Unconventional Economist


Victorian housing activity still failing to launch

By Leith van Onselen The Department of Sustainability & Environment (DSE) has released data on the number of housing transfers and mortgage lodgements/disharges across Victoria in August, which showed ongoing weakness in both housing turnover and mortgage demand. Looking at the transaction side of the market first, you can see that the number of transfers


Monetary expansion will continue despite taper

From Capital Economics comes its latest Monetary Indicators Monitor report, which forecasts an additional $US400 billion of asset purchases (quantitative easing) by the Federal Reserve between now and mid-2014 even if it begins to “taper” (wind-back) its asset purchase program: Regardless of whether the Fed opts to reduce its monthly asset purchases or not this


Weekly short report

From Damian Klassen at Wilson HTM comes the Weekly Short Report: At the aggregate level there has not been a lot of movement over the last 7 days, resources sector shorting levels remain at 2 year lows, short selling in financials is at a record low – noting that records only exist for a little


Links 17 September 2013

Global Macro / Markets: Treasurys, European stocks and currencies rallied after Lawrence Summers’s decision to pull out of the Fed contest – Wall Street Journal Hedge funds and the last half-decade: you don’t know what you’ve got ’til it’s gone – Financial Times North America: Larry Summers’s Not-So-Illustrious Predecessor – Bloomberg Why Lawrence Summers Withdrew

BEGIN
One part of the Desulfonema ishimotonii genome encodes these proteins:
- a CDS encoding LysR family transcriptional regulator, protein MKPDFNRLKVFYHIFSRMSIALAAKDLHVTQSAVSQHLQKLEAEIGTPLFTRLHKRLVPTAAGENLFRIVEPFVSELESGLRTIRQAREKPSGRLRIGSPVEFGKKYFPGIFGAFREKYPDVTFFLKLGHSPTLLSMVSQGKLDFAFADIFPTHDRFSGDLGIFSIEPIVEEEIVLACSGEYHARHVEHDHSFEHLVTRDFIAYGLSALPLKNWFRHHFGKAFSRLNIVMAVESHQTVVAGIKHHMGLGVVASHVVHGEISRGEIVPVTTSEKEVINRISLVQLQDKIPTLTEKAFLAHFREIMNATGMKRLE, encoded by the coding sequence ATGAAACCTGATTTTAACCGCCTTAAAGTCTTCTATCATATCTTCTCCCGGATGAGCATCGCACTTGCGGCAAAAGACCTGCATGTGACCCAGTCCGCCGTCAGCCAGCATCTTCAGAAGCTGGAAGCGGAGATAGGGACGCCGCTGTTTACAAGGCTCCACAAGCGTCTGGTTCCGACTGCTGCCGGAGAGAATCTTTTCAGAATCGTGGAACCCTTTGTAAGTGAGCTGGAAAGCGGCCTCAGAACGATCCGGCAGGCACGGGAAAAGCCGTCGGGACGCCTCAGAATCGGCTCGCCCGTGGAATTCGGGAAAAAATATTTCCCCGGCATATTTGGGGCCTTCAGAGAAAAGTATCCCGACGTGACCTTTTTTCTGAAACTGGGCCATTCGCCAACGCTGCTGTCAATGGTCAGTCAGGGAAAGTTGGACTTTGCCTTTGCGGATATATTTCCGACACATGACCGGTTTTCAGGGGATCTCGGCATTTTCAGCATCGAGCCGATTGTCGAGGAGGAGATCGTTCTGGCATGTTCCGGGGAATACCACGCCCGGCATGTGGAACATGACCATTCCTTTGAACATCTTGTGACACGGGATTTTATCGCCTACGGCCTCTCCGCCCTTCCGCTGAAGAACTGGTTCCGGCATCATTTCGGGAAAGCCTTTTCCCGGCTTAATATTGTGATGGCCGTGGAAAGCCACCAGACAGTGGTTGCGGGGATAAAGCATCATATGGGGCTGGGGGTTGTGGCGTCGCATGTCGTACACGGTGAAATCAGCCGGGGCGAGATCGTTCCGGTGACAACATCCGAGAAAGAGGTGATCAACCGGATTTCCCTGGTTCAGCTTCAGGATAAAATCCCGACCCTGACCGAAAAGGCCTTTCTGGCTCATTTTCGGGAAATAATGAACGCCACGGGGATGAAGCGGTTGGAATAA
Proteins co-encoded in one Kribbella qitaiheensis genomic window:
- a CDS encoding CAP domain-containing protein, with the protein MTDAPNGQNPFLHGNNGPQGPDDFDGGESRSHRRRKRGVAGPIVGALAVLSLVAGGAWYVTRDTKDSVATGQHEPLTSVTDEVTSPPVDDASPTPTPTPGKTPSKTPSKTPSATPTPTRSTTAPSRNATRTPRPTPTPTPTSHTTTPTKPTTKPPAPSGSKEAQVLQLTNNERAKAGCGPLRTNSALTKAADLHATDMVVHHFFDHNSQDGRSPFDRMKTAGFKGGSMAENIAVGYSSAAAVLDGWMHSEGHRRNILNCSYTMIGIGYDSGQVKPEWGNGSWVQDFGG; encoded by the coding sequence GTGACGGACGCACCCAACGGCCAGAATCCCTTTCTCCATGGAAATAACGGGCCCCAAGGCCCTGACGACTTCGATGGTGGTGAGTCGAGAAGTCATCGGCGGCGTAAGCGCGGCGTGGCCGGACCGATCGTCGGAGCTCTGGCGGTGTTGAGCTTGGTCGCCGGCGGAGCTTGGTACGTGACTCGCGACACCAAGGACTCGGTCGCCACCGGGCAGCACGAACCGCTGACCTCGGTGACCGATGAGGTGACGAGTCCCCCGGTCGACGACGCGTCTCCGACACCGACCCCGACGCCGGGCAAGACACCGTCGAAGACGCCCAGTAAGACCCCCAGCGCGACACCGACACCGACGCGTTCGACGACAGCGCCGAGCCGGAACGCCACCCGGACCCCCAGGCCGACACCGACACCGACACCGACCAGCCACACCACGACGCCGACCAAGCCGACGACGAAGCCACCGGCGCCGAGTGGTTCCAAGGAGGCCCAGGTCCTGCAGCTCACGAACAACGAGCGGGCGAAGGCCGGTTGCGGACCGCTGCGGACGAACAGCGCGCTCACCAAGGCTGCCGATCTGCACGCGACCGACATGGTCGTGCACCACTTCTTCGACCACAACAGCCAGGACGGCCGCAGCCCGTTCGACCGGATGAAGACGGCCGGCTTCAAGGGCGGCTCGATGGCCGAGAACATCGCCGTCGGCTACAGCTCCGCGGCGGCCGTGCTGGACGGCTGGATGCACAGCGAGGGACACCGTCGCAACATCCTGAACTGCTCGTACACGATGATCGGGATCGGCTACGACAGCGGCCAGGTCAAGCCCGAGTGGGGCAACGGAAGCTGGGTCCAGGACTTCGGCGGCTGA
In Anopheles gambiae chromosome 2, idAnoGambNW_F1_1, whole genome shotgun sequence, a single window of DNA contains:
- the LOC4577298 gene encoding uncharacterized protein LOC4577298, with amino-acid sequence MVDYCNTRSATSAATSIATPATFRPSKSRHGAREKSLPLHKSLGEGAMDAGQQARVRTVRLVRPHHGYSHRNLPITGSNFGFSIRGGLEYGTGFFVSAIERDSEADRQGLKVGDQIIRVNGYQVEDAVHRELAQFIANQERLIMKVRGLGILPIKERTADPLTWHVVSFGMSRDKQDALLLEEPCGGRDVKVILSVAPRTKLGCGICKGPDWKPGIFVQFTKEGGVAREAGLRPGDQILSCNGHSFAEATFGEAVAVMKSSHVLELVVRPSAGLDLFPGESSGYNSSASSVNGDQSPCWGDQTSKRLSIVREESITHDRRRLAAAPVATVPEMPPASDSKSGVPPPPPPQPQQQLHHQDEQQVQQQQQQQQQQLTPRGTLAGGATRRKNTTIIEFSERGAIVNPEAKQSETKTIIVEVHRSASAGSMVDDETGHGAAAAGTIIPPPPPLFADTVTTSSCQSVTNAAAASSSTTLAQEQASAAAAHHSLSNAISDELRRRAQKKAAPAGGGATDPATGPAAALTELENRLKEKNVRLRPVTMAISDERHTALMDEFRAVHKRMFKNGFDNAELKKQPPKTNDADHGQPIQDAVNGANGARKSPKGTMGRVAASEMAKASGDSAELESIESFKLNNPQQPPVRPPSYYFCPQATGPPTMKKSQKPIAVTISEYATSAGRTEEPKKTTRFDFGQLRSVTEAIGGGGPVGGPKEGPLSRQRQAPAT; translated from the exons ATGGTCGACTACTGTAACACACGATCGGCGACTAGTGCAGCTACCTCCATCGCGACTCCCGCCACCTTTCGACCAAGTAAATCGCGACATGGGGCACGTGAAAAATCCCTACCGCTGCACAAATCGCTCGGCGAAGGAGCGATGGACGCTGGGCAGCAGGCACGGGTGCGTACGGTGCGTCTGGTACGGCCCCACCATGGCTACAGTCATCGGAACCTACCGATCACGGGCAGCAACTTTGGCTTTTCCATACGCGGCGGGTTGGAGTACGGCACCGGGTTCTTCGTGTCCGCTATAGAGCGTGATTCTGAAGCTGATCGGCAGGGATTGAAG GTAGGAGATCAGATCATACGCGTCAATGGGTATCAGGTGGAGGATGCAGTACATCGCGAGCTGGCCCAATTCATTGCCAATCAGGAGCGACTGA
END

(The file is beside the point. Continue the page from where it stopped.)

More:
Who will lead the Fed now?

By Leith van Onselen Chris Joye has this afternoon produced another interesting report in the AFR, featuring an exclusive interview with one of the few people to have worked closely with all of the main candidates to replace Ben Bernanke as chair of the Federal Reserve when his term expires in January: professor Warwick McKibbon.


Lehman’s collapse shows change must be cultural

Cross-posted from The Conversation The weekend just gone witnessed the 5th anniversary of the collapse of Lehman Brothers, an event that tipped the world into economic crisis and shoved banking into the spotlight. The critical state of the world’s banks during the crisis has meant nearly everyone seems to have an opinion about how to


Questioning the Coalition’s infrastructure priorities

By Leith van Onselen David Bassanese has written a good article today in the AFR supporting in principle (as I do) increasing infrastructure investment as the mining investment boom unwinds, but questioning the new Coalition Government’s infrastructure priorities, which seem to be based on a pre-conceived bias towards roads rather than an objective assessment of